There was a lot of talk following UFC 217, surrounding the affect of big cards and how they tend to leave a series of poor and underwhelming shows in their wake. While that is certainly the case, the UFC has been able to scramble back from Poirier/Pettis, Werdum/Tybura, and Bisping/Gastelum, with a very solid PayPerView line up.
All five fights on the main card have exceedingly interesting story lines that merit
their own in-depth analysis. We have the return of Michelle Waterson in what could
be a contender making fight.
There is the Flyweight fight for a title-shot (should T.J. Dillashaw fail to secure a money fight with someone not his own size). Then there is the co-main event in which the UFC has shown itself to throw heavy promotional capital behind their most promising Heavyweight prospect and obviously the rematch of UFC 212’s main event that will have widespread implications for 145 lbs. While each of these fights could easily be the subject for this analysis, fan interest online has been decidedly one-sided, as to which bout is garnering the most amount of excitement.
In what has been dubbed the “CTE” Championship, Former Lightweight Champion Eddie Alvarez will take on Justin Gaethje, in a fight that cannot disappoint. Following his spectacular loss to Conor McGregor at UFC 205, Alvarez had a favorable showing against Dustin Poirier, in what amounted to a NC. In that fight Alvarez showed that his chin, while certainly diminished, is not yet outright fragile. Moreover, he displayed the brawler’s approach that has made him so successful throughout his career.
The Philadelphia native is a very intelligent game planner but, for one reason or another, he often fails to execute a pre-meditated approach. In the months and years preceding his UFC 205 title-fight he repeatedly questioned why McGregor’s opponents would not immediately grapple with the Irishman. While he acknowledged that wrestling for 25 minutes is basically impossible, if not highly implausible, he vowed to put this seemingly obvious strategy into action if the two should ever meet. Why then did UFC 205 end the way it did?
It is possible that Alvarez’s ego overcame his sense of prudence. Perhaps he objectively believed he could out strike his opponent. A more likely explanation is that he was simply stunned right off the bat and was unable to put his plan into action. Regardless of the reasoning, “The Underground King” often finds himself in similar situations i.e. reverting to a brawlers mentality and for good reason.
Although brawling did not work for him at UFC 205 it was this very methodology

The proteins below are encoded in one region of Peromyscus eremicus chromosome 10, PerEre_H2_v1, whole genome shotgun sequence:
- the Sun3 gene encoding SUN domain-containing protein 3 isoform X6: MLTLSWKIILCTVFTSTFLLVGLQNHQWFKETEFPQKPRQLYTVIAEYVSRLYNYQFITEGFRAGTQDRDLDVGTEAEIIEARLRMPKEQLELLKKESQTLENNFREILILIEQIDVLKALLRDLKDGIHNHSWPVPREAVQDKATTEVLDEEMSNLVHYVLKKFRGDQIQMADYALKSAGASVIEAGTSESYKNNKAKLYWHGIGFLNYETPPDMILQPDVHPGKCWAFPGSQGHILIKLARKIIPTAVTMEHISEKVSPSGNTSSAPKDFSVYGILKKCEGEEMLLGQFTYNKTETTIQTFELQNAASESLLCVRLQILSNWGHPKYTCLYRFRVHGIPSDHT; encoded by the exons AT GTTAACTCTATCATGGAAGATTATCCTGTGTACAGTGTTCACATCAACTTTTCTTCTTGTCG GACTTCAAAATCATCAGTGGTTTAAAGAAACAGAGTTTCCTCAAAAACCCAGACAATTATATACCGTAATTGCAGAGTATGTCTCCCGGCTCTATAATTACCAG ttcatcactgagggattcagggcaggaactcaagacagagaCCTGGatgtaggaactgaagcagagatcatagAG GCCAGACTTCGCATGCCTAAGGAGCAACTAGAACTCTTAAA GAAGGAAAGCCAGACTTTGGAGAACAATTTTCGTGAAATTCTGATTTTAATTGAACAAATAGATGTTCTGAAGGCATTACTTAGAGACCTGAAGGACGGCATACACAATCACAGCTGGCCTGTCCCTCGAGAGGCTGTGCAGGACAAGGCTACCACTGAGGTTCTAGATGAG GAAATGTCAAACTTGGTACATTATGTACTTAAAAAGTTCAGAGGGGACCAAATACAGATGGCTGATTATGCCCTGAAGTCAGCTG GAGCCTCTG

that earned him titles in the UFC and Bellator at 155lbs. When Alvarez is not stunned or in danger we have seen him execute extremely measured and intelligent game plans e.g. in his win over Anthony Pettis. Yet, against Cowboy, Poirier, Melendez, Dos Anjos, and McGregor he has fought in much the same way.
The question going into his fight against Gaethje will be whether or not Alvarez will
take the “smart approach” or if he will fall back to what got him to the dance. Although he has found tremendous success with his boxing heavy style (12 of his 15 KO/TKOs have come directly from punches) one has to question the feasibility of brawling with perhaps the most infamous (for those in the know) brawler in MMA.
Justin Gaethje is the kind of fighter who thrives in the space between consciousness
and the land of wind and ghosts. There is no other fighter in MMA who is able to
stand comfortably on the precipice of absolute unconsciousness without falling into
“The Highlight” introduced himself to UFC fans in a big way with his TKO win over Michael Johnson in July and although fans were annoyed he was taken off the shelf for almost 6 months (to film yet another unwatchable season of TUF) that break was sorely needed. In the lead up to that bout I wrote that the precision striking and overall class of Johnson would be too much for the UFC newcomer and while I did not count on Gaethje’s impossible resilience, I was correct in assessing his vulnerability to crisp technique. In Alvarez, the Coloradan draws a man who lacks the sharp technical efficiency of Johnson but may very well be the equal he has been looking for.
Both Gaethje and Alvarez are excellent wrestlers though Alvarez is more offensive in his application of that martial art. While Gaethje favors all eight weapons of Muay Thai, Alvarez has an almost exclusive penchant for punches. Both men have absorbed an enormous amount of damage but the consensus at this point is that Alvarez is severely compromised.
There are two x-factors that will decide the victor of this fight. The first, as alluded to before, will be whether or not Alvarez decides to implement the grinding type of game that defeated Anthony Pettis. The success of this approach against a superb counter wrestler is obviously tied to this first factor. The second variable in this fight is risk aversion. Gaethje has shown himself to be utterly unconcerned with brain trauma and taking damage. While Alvarez ostensibly has the weaker chin it is certainly inadvisable for the undefeated lightweight to throw caution to the wind.
However, for a man who flips off the cage after every win that certainly doesn’t
seem to be a likely course of action.
UFC 218 is an absolute banger. The main card features what should be two title eliminators, a Featherweight title-fight, and perhaps the least coveted prize in MMA: the CTE Lightweight Championship.